Chuck Landon: Marshall still has problems to solve for its new coach
Changing coaches isn't going to cure what ails the Marshall men's basketball program.
Other changes are more vital.
A change in culture.
A change in resources.
A change in status.
Until Marshall quits treating basketball like a step-child, officials could hire the second-coming of John Wooden as head coach and still not attain the level of success everyone desires.
That's why forcing Tom Herrion to resign on Friday won't solve the Herd's overall lack of success. It's merely the latest Band-Aid in a long list of bandages.
Add Herrion's name to a roll-call including Donnie Jones, Ron Jirsa, Greg White, Billy Donovan, Dwight Freeman and Dana Altman.
Those are Marshall's last seven head basketball coaches. The one thing they have in common is none of them coached Marshall to the Holy Grail of collegiate basketball - the NCAA Tournament.
Because Marshall's officials don't treat basketball like the marquee sport they expect it to be.
Yet, the expectations remain.
"I'm not interested in the NIT," said Marshall athletic director Mike Hamrick during a press conference Friday. "I'm interested in winning the conference and going to the NCAA Tournament."
That means being willing to make a real commitment to men's basketball.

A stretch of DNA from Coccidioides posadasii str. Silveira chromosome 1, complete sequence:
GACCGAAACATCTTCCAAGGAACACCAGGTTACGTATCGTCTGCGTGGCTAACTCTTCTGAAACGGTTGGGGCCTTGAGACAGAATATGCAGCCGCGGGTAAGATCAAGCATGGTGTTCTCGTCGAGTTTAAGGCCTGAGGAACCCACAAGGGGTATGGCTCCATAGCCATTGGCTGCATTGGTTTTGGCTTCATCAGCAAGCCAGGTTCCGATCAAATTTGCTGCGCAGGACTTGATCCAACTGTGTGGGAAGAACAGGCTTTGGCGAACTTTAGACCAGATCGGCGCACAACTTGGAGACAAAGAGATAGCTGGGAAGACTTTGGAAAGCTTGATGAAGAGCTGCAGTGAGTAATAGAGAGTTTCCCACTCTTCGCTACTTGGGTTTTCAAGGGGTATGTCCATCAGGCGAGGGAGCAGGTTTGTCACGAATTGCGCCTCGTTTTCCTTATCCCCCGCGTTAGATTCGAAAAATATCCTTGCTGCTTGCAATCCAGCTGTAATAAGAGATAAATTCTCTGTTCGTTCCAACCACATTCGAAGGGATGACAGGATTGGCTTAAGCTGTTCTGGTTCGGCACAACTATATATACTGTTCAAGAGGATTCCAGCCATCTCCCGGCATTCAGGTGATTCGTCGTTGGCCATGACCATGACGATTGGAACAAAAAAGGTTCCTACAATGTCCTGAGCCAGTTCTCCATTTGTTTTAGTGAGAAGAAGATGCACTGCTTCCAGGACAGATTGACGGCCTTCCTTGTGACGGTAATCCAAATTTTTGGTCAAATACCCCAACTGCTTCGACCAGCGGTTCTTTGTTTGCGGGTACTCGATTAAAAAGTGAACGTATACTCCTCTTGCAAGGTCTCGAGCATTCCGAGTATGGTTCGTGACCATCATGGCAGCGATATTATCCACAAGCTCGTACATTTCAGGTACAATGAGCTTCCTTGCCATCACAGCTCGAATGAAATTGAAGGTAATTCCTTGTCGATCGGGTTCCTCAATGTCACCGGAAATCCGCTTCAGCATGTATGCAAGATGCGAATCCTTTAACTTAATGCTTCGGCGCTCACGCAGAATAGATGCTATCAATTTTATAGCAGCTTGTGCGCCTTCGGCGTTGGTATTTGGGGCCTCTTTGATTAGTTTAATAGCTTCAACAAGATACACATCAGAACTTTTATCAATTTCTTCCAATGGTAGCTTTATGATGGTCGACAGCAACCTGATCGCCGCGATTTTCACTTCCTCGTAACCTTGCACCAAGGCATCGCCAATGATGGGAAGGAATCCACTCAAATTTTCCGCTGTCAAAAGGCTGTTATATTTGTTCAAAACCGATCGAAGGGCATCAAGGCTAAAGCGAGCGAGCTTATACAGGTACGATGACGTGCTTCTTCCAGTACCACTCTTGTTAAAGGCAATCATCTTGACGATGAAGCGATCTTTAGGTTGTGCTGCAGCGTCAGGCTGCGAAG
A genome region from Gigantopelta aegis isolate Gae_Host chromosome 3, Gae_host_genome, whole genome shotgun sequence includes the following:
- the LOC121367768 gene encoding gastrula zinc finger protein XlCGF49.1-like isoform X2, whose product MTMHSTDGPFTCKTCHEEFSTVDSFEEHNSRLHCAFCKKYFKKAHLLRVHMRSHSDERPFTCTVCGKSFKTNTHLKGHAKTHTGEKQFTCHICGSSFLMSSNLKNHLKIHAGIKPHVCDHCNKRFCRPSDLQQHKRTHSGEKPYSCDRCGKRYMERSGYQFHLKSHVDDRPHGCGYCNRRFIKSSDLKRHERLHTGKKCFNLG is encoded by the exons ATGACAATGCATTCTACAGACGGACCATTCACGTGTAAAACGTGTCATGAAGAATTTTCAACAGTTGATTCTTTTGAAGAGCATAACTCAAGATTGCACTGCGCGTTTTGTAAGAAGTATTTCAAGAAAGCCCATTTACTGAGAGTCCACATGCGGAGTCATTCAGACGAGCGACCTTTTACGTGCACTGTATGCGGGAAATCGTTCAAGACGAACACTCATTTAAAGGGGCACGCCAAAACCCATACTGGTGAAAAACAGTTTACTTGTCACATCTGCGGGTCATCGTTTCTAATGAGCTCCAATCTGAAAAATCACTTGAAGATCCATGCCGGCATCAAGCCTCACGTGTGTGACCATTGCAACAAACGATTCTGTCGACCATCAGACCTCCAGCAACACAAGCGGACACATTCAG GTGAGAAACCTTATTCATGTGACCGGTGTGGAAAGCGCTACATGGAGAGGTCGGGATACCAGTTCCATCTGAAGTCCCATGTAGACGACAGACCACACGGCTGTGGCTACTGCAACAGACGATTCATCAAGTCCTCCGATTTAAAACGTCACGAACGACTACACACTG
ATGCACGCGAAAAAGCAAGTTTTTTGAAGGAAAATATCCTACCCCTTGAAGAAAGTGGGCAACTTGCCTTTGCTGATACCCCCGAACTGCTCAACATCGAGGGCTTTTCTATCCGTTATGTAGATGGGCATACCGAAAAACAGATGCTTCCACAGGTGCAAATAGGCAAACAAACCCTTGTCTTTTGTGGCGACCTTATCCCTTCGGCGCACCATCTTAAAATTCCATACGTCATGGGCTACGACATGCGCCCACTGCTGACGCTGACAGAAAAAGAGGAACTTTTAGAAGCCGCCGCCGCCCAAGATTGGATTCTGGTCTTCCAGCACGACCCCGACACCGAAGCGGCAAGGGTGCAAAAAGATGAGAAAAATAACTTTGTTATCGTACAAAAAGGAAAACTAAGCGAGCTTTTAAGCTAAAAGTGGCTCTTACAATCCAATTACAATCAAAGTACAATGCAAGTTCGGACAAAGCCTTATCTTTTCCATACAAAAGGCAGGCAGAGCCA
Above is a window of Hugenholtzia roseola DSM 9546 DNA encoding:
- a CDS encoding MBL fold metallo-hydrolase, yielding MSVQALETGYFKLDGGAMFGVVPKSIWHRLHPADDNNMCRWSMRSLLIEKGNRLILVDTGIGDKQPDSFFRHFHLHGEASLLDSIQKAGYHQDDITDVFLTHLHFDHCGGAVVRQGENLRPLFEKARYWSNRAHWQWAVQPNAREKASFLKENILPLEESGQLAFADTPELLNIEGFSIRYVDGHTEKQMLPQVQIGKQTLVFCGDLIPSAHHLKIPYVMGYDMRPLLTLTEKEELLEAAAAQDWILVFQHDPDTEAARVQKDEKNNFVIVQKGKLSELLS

Marshall did not fly charter a single time in Herrion's four seasons. Not once. But other Conference USA schools charter on a regular basis.
Tulsa, for example, chartered from Tulsa to Charlotte for a Thursday night contest. Immediately after the game, Tulsa got back on the charter and was in a Huntington hotel by bed-time. Then, after a Saturday afternoon win over Marshall, they got back on the charter and returned to Tulsa.
Tulsa's team was home after that game before Herrion was.
That's how a marquee program travels.
When the Herd lost in the 2012 C-USA Tournament championship game in Memphis, it bused back to Huntington. Then, when MU received an NIT bid to play Middle Tennessee near Nashville a few days later, the team bused there, too.
Is it any wonder the disgruntled Herd lost?
Yet, when Marshall's football team played at Middle Tennessee last season, did it bus? No. It flew charter.
Several times a season, Marshall has to practice in that antiquated gym because the women's team or volleyball has the Henderson Center court. It's an embarrassment for a Division I basketball program to have to practice in a gym where I played intramurals in 1969. It's probably the same rims.
The sports information department has two full-time employees. The assistant handles men's basketball. But when Steve Schoon took a job at South Florida a few weeks before this season began, MU didn't replace him. Instead, MU saved a few bucks by giving the duties to a graduate assistant.
It sends all the wrong messages about priorities.
Instead of complaining about "The Cam," why doesn't MU enhance the building by adding luxury boxes on the concourse levels and getting rid of about 2,000 seats?
Either address these issues or temper expectations. That's the choice. But too often Marshall prefers to make the coach a scapegoat.
There's a reason Marshall hasn't reached the NCAAs in 27 years. It's because MU hasn't made a real commitment to a head coach since Rick Huckabay.
Isn't it about time?
Chuck Landon is a sports columnist for The Herald-Dispatch. Email him at firstname.lastname@example.org.
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